inPRACTICE / AQUATICS: Safer Air for Swimmers

Levine Center for Wellness & Recreation at Queens University in Charlotte, N.C.

One of the nation's winningest college swim coaches raised a few eyebrows at the nationally attended Ultimate Pool Conference last January in Charlotte, N.C., when he attributed some of his teams' success to his natatorium's indoor air quality (IAQ).

Jeffrey Dugdale, associate athletic director, head swim and aquatic director, and head swimming coach at Queens University (QU), was the keynote speaker at the conference. His presentation dwelled on his institution's goals and methods of designing what's arguably one of the nation's best indoor pools in terms of IAQ. QU also won the event's "Ultimate Pool" award, an emerging pool design criteria similar to the Leadership in Energy and Environmental Design (LEED) or the WELL Building Standard.


Dugdale founded the small private school's swim team in 2010. By 2011, the QU architectural design team had broken ground on the $30 million, 144,000-square-foot Levine Center for Wellness and Recreation. Cramped for campus acreage, the facility's efficient design positions the 7,500-square-foot sub-level natatorium and its 33-meter stretch pool 15 feet below the ground-level 2,500-seat basketball arena.

IAQ may appear as a trivial factor in choosing a swim team, but visiting parents of recruit candidates notice QU's superior IAQ and great water within 10 minutes inside the pool area, according to Dugdale. The recruiting results are in Dugdale's record. Both the men's and women's swim teams have won the NCAA Division II National Championships the past five years. If the Bluegrass Mountain Conference school competed in NCAA Division I, Dugdale estimates they would be a Top 20 ranked school, which is impressive for a 2,300-student university. An estimated 60 percent of team members were recruited by the best Division I schools, but they chose QU for the IAQ and because of Dugdale's 28 years of experience and reputation for training competitive swimmers.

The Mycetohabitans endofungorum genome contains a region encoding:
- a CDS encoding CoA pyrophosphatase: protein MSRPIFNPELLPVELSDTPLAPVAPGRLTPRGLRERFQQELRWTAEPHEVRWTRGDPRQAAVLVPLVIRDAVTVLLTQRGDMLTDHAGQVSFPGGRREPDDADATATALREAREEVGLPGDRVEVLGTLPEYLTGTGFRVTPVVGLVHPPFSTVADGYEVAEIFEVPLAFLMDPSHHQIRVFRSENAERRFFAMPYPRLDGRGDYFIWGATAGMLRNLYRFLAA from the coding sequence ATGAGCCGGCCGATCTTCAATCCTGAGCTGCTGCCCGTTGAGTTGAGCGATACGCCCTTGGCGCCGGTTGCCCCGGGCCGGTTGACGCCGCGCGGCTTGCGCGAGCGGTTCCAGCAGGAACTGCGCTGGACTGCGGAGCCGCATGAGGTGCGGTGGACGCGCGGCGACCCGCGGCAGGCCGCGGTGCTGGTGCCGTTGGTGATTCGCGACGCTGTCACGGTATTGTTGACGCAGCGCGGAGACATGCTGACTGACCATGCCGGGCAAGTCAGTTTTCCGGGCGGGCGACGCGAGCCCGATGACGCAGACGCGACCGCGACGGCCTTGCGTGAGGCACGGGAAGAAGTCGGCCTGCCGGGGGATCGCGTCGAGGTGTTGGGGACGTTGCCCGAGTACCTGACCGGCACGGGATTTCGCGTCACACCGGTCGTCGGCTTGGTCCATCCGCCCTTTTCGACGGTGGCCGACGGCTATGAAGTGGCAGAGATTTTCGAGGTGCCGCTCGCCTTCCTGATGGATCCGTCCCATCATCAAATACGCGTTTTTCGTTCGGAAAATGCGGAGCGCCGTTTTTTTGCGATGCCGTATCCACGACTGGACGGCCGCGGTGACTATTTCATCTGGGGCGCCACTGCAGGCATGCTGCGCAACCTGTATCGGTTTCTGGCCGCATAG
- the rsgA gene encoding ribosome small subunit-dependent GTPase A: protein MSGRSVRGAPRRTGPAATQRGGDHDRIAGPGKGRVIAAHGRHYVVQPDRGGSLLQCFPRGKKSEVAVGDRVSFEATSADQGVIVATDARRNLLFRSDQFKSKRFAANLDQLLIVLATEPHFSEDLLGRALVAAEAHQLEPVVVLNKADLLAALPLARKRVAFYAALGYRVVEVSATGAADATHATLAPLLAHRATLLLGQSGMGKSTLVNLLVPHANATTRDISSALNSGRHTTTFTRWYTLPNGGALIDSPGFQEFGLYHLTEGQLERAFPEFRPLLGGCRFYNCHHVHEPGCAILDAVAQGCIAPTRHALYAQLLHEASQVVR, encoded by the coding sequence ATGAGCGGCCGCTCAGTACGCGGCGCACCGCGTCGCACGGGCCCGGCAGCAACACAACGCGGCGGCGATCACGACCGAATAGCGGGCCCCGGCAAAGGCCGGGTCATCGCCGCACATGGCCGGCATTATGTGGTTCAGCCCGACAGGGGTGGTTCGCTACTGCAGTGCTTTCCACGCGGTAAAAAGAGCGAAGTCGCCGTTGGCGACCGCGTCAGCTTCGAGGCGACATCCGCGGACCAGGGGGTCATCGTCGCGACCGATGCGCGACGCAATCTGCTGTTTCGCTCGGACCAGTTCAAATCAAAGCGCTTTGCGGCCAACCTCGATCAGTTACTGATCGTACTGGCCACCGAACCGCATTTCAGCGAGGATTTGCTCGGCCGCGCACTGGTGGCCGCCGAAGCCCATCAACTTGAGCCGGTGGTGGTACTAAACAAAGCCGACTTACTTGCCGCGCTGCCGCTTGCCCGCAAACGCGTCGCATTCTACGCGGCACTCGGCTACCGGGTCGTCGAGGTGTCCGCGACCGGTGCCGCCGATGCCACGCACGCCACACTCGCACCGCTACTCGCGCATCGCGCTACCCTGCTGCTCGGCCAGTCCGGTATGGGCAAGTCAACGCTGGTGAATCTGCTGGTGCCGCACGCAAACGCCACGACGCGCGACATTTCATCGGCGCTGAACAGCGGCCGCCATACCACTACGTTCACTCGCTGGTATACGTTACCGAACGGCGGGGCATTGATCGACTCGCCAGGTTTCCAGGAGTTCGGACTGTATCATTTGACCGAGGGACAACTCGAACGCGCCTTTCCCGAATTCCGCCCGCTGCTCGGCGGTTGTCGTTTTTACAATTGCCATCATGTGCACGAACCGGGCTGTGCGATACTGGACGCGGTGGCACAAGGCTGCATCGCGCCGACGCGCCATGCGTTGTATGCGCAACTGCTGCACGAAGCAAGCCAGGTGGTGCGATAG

There are literally thousands of indoor pools across North America with a lack of proper IAQ, and unfortunately some are on QU's swim team schedule, so inhalers are packed as regular equipment, but rarely needed at QU. There's a growing legion of QU rival school swimmers that even prefer away games at QU versus competing at their own school's pools.

Successful natatorium designs combine the perfect synergy of building envelope materials, mechanical dehumidification, supply and return air distribution and water chemistry.

The main culprit that degrades IAQ is chloramines, the heavy toxic gas that stratifies above the water surface and is created by the chemical attachment of chlorine molecules to contaminants, such as ammonia, urine and other human body byproducts. Swimmers obviously inhale just above the water surface, therefore chloramines irritate and many times permanently damage the respiratory system after prolonged exposures.